The move back into the UK by US restructuring giant FTI, after a rather
undistinguished period operating an interim management business this side of the
pond, has raised a few eyebrows in the market.
Why back so soon after FTI Palladium Partners sunk?
Industry insiders have proffered a few reasons why the firm is here – and why
it failed first time around.
Palladium operated with a couple of ‘big-hitters’ on its team – namely Mark
Palios and Trevor Birch. One expert suggests that these high-profile players
could have proved intimidating to potential clients.
The previous launch also covered a flat spot in the restructuring
marketplace, but the firm’s US rivals have stuck it out in the UK.
So FTI could not afford to leave other major US firms AlixPartners and
Alvarez & Marsal sewing up a chunk of the European market.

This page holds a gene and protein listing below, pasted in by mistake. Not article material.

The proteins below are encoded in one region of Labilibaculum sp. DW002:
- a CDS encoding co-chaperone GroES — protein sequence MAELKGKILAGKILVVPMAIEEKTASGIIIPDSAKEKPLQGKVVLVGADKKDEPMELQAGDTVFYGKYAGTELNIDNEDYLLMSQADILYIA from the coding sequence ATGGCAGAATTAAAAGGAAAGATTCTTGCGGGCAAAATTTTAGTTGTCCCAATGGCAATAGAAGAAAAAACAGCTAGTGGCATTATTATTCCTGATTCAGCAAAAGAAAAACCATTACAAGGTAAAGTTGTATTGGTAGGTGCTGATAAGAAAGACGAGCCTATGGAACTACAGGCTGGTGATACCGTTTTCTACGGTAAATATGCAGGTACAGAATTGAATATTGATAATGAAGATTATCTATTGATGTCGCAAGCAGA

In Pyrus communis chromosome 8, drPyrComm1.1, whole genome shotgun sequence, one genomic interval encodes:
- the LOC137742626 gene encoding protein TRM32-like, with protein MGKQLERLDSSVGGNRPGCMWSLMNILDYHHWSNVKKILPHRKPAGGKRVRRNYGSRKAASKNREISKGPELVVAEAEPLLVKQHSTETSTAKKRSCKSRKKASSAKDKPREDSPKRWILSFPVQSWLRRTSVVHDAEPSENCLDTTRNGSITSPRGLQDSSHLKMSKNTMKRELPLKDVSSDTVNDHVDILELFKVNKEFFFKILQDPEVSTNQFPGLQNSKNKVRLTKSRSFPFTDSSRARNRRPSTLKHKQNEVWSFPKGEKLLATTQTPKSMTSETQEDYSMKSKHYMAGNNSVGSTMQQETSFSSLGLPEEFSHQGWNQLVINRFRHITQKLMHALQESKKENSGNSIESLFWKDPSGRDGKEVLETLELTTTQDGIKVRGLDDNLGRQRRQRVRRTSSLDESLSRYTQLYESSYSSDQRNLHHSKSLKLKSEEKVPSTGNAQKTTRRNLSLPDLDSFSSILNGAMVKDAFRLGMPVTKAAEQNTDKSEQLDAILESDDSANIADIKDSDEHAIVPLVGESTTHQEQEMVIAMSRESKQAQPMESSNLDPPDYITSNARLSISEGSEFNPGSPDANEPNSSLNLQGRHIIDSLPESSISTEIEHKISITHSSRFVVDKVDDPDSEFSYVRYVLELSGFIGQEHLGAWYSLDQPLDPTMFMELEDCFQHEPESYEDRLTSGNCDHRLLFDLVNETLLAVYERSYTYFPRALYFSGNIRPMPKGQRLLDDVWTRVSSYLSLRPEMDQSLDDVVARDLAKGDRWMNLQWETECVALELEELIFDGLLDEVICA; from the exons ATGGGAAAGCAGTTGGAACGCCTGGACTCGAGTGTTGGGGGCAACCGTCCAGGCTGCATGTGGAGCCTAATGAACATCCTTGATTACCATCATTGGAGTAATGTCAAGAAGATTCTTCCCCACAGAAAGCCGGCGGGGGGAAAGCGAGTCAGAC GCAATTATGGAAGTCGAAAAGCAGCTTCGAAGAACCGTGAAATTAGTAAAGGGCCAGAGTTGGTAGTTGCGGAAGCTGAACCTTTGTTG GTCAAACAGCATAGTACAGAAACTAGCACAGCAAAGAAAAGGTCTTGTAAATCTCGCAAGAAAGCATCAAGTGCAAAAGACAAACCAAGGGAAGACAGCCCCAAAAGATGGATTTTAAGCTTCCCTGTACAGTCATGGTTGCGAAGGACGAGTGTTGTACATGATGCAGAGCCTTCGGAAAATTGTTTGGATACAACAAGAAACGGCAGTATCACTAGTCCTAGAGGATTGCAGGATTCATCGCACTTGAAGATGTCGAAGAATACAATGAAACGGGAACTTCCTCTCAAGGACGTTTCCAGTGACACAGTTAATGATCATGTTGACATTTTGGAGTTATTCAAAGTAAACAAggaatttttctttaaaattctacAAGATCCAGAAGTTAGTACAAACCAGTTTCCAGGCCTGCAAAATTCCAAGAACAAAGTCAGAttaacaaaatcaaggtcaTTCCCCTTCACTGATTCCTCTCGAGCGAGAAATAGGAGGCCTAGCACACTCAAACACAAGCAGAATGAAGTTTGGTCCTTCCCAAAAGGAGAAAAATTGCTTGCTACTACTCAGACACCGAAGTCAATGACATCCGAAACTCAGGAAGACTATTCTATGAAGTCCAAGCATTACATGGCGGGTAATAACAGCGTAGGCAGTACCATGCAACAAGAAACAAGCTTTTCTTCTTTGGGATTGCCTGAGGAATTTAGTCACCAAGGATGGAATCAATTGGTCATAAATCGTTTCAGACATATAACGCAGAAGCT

FTI Consulting senior MD Kevin Hewitt has admitted as much.
‘My sense is that the key restructuring talent in the market is now giving
serious consideration as to where they want to be positioned when the current
credit cycle comes to an end,’ said Hewitt.
The need for restructuring advice beckons, FTI hopes.
The second largest improvement in ‘significant’ levels of financial distress since the EU Referendum was in professional services, found research from Begbies Traynor
Steve Absolom and Will Wright from KPMG Restructuring have been appointed joint administrators to City Motor Holdings and associated companies
Partners from Johnston Carmichael have been appointed as joint administrators to Axon Well Interventions Products UK
Begbies Traynor have been appointed administrators of William Anelay Ltd, York, one of Britain’s longest-established construction and heritage restoration companies